The thought of a child being abducted and taken overseas is a terrifying one for Virginia parents, but this was the reality for at least 8,000 American children between 2008 and 2013 according to the U.S. State Department. The department receives thousands of requests every year for assistance by those involved in international child abduction cases, but only about half of these children ever return to the United States.
The State Department works with the governments of 93 nations who are signatory to the applicable Hague Convention in their efforts to resolve cases of child abduction, but international cooperation may not be of much use in cases where the location of the missing child is not known. However, even when it is known that a child has been taken to a particular country, considerations such as trade agreements or public perception sometimes prevent foreign governments from cooperating fully with U.S. officials. The logistical problems created by cases involving parties scattered across the globe adds another layer of difficulty for those attempting to assist these families.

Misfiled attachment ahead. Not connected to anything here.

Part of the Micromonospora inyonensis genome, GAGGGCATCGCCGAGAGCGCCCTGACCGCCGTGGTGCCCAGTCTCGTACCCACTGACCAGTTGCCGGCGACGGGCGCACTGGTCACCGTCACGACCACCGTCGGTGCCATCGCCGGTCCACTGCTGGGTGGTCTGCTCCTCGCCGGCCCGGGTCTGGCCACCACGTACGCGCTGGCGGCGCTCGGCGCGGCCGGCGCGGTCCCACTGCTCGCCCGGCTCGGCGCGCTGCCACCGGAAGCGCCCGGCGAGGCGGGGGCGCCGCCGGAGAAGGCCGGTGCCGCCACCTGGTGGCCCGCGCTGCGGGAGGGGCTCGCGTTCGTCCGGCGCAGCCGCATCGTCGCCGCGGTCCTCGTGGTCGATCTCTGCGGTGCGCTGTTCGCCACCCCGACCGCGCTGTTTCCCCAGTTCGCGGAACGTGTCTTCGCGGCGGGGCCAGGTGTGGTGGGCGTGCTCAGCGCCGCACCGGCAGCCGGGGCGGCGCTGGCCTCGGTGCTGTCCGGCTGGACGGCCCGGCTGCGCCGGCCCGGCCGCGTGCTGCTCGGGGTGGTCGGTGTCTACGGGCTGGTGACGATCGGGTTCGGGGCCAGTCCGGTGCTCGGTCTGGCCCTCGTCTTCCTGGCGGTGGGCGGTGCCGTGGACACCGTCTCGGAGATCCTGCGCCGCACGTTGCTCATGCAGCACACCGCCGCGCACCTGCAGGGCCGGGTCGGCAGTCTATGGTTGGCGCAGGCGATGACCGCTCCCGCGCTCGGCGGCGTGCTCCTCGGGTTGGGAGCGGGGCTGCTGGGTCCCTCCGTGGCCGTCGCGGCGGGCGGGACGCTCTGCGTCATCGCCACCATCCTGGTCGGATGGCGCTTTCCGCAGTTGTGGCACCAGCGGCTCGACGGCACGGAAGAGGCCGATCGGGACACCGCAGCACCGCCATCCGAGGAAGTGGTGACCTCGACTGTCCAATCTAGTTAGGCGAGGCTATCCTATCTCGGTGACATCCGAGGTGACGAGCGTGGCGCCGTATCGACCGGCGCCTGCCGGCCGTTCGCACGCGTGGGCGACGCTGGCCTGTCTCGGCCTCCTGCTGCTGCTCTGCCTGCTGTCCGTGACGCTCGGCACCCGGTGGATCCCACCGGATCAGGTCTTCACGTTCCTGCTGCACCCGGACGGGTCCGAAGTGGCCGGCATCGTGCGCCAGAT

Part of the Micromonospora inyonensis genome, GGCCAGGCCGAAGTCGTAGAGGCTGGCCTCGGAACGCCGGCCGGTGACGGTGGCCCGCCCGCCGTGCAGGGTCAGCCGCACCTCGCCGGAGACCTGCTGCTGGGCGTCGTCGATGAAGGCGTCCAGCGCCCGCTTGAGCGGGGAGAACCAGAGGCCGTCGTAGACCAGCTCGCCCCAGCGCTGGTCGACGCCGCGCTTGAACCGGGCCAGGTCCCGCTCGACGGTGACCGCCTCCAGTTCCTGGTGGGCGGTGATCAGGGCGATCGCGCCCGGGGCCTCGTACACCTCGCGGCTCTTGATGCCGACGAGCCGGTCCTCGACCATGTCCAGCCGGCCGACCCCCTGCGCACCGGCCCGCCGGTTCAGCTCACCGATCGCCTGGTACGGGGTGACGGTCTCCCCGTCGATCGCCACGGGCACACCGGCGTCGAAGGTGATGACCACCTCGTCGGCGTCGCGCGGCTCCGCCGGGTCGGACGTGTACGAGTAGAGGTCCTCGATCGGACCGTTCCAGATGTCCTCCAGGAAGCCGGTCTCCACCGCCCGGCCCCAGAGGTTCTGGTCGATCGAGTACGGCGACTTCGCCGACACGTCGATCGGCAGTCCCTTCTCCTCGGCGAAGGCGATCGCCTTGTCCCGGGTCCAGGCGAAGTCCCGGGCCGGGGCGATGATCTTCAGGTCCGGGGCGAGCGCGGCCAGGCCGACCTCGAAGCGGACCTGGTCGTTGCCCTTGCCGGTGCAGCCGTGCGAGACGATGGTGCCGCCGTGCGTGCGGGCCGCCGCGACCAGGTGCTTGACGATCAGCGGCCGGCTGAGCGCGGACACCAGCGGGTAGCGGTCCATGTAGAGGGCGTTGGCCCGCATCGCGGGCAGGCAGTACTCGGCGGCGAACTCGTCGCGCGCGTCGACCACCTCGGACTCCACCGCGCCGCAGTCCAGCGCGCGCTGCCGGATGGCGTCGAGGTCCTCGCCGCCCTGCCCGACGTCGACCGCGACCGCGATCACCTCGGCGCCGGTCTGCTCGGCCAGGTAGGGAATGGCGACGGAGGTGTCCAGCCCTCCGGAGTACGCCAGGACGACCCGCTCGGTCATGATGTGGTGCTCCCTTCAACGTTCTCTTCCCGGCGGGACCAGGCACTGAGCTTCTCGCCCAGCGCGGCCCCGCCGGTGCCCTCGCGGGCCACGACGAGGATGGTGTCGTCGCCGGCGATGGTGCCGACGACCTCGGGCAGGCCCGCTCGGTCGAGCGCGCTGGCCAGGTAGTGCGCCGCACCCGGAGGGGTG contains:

The reluctance of foreign governments to honor their treaty commitments was among the factors that led to passage of legislation in 2014. The law requires a list to be compiled each year by the State Department of the nations involved in child abduction cases. The law is named after a father and a boy who was taken to Brazil by his mother in 2004 when he was four years old. The boy was returned to the United States in 2009.
Experienced family law attorneys will likely understand the fear that parents feel when the welfare of their children is jeopardized, and they may offer advice designed to help anticipate the actions of others and prevent unfortunate events from occurring. An attorney could also assist a parent during child custody negotiations.